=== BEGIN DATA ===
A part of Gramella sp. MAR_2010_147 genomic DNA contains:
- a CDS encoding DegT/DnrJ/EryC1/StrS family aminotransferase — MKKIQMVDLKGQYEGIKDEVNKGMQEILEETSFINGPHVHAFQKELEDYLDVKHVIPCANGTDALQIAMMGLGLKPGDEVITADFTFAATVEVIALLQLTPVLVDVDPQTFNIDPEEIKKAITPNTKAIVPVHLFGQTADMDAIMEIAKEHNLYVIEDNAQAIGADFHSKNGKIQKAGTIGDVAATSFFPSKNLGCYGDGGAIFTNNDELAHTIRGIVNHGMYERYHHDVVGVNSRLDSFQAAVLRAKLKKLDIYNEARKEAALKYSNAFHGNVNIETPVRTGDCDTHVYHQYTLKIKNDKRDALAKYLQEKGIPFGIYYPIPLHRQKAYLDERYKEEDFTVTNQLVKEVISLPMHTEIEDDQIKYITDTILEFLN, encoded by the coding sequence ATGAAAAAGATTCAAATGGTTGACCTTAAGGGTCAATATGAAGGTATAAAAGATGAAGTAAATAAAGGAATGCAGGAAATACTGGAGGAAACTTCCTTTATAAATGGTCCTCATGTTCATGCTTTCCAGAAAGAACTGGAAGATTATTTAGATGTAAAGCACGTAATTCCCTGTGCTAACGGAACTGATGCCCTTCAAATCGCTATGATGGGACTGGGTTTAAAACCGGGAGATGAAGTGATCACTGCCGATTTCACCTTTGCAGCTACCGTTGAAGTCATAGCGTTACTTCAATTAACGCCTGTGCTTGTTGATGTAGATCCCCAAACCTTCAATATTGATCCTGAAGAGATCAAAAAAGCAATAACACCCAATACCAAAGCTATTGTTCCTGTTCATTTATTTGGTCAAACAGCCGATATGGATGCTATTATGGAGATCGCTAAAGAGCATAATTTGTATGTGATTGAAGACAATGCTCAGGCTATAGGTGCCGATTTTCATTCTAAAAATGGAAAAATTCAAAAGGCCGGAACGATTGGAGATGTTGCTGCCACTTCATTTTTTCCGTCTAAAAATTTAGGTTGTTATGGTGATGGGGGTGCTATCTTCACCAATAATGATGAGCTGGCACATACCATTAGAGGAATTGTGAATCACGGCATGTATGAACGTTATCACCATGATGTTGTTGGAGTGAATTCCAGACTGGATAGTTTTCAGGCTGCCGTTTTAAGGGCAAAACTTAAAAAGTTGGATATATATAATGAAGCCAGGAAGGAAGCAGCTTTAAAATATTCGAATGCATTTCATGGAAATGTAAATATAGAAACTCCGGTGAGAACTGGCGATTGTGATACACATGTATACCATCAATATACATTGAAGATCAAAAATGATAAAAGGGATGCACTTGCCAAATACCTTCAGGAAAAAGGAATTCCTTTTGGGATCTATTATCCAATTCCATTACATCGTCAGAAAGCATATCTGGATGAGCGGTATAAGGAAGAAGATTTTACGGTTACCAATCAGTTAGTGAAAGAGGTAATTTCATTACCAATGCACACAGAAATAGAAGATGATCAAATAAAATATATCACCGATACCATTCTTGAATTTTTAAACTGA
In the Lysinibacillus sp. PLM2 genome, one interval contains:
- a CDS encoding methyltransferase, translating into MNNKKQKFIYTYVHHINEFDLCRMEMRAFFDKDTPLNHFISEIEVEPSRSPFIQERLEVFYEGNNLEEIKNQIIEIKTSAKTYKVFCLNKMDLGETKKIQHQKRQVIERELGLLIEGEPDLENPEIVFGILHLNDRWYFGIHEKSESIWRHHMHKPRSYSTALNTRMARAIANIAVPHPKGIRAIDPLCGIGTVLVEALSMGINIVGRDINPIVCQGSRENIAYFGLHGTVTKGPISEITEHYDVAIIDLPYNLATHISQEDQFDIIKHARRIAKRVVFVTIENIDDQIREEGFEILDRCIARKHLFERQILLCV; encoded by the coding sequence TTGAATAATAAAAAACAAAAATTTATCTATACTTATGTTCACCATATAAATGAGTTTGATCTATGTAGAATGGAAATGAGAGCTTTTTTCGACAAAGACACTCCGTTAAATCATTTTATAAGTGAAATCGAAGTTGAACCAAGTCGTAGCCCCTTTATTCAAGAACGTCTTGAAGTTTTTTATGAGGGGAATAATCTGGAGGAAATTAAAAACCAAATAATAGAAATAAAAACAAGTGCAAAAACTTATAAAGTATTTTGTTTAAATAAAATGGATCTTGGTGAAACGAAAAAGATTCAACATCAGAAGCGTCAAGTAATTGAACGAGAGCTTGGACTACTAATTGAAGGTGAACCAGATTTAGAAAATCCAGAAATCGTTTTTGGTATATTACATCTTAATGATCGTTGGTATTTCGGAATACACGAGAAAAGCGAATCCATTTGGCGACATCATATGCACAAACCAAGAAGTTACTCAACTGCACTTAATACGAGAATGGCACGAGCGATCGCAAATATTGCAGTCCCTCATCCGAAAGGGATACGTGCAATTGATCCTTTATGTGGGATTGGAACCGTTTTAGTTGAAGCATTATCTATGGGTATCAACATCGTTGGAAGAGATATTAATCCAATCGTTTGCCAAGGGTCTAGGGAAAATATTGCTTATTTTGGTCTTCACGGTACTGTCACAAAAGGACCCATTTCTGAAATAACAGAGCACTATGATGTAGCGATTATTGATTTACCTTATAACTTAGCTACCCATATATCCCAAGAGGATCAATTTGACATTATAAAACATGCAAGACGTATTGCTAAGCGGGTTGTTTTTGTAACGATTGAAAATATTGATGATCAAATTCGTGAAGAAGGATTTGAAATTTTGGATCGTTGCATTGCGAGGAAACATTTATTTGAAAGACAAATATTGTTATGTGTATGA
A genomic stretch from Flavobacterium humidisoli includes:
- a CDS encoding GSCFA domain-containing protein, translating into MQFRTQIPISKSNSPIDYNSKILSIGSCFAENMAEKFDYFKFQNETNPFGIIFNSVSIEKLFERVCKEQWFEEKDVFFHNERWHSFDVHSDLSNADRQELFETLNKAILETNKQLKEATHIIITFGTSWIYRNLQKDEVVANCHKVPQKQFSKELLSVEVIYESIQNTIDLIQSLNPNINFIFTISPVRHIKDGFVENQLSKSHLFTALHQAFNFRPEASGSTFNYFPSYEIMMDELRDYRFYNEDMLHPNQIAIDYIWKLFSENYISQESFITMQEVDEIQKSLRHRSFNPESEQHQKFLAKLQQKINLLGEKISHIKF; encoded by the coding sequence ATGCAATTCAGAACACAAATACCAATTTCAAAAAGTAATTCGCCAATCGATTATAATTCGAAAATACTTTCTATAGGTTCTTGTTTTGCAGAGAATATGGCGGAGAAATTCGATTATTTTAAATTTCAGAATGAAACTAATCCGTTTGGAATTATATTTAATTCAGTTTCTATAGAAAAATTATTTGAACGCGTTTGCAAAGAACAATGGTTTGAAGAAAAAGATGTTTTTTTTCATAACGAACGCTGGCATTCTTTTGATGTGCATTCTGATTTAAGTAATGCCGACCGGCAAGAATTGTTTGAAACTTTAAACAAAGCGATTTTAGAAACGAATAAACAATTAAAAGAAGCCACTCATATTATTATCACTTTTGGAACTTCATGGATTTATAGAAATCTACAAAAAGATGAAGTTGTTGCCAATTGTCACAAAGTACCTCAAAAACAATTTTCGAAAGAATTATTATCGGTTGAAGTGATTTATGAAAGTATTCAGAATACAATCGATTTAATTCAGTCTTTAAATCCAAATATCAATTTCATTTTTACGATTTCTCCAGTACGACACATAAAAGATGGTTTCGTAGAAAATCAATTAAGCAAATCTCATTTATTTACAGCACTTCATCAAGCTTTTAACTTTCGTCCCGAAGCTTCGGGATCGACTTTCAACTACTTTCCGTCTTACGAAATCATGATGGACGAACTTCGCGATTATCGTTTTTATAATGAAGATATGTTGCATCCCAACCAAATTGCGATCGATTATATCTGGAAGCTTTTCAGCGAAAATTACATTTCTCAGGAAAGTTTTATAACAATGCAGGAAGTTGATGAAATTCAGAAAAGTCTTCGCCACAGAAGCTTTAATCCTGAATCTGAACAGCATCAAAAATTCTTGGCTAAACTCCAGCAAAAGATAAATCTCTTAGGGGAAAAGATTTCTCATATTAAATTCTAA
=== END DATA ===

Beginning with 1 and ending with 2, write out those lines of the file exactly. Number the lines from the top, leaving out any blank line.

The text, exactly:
A part of Gramella sp. MAR_2010_147 genomic DNA contains:
- a CDS encoding DegT/DnrJ/EryC1/StrS family aminotransferase — MKKIQMVDLKGQYEGIKDEVNKGMQEILEETSFINGPHVHAFQKELEDYLDVKHVIPCANGTDALQIAMMGLGLKPGDEVITADFTFAATVEVIALLQLTPVLVDVDPQTFNIDPEEIKKAITPNTKAIVPVHLFGQTADMDAIMEIAKEHNLYVIEDNAQAIGADFHSKNGKIQKAGTIGDVAATSFFPSKNLGCYGDGGAIFTNNDELAHTIRGIVNHGMYERYHHDVVGVNSRLDSFQAAVLRAKLKKLDIYNEARKEAALKYSNAFHGNVNIETPVRTGDCDTHVYHQYTLKIKNDKRDALAKYLQEKGIPFGIYYPIPLHRQKAYLDERYKEEDFTVTNQLVKEVISLPMHTEIEDDQIKYITDTILEFLN, encoded by the coding sequence ATGAAAAAGATTCAAATGGTTGACCTTAAGGGTCAATATGAAGGTATAAAAGATGAAGTAAATAAAGGAATGCAGGAAATACTGGAGGAAACTTCCTTTATAAATGGTCCTCATGTTCATGCTTTCCAGAAAGAACTGGAAGATTATTTAGATGTAAAGCACGTAATTCCCTGTGCTAACGGAACTGATGCCCTTCAAATCGCTATGATGGGACTGGGTTTAAAACCGGGAGATGAAGTGATCACTGCCGATTTCACCTTTGCAGCTACCGTTGAAGTCATAGCGTTACTTCAATTAACGCCTGTGCTTGTTGATGTAGATCCCCAAACCTTCAATATTGATCCTGAAGAGATCAAAAAAGCAATAACACCCAATACCAAAGCTATTGTTCCTGTTCATTTATTTGGTCAAACAGCCGATATGGATGCTATTATGGAGATCGCTAAAGAGCATAATTTGTATGTGATTGAAGACAATGCTCAGGCTATAGGTGCCGATTTTCATTCTAAAAATGGAAAAATTCAAAAGGCCGGAACGATTGGAGATGTTGCTGCCACTTCATTTTTTCCGTCTAAAAATTTAGGTTGTTATGGTGATGGGGGTGCTATCTTCACCAATAATGATGAGCTGGCACATACCATTAGAGGAATTGTGAATCACGGCATGTATGAACGTTATCACCATGATGTTGTTGGAGTGAATTCCAGACTGGATAGTTTTCAGGCTGCCGTTTTAAGGGCAAAACTTAAAAAGTTGGATATATATAATGAAGCCAGGAAGGAAGCAGCTTTAAAATATTCGAATGCATTTCATGGAAATGTAAATATAGAAACTCCGGTGAGAACTGGCGATTGTGATACACATGTATACCATCAATATACATTGAAGATCAAAAATGATAAAAGGGATGCACTTGCCAAATACCTTCAGGAAAAAGGAATTCCTTTTGGGATCTATTATCCAATTCCATTACATCGTCAGAAAGCATATCTGGATGAGCGGTATAAGGAAGAAGATTTTACGGTTACCAATCAGTTAGTGAAAGAGGTAATTTCATTACCAATGCACACAGAAATAGAAGATGATCAAATAAAATATATCACCGATACCATTCTTGAATTTTTAAACTGA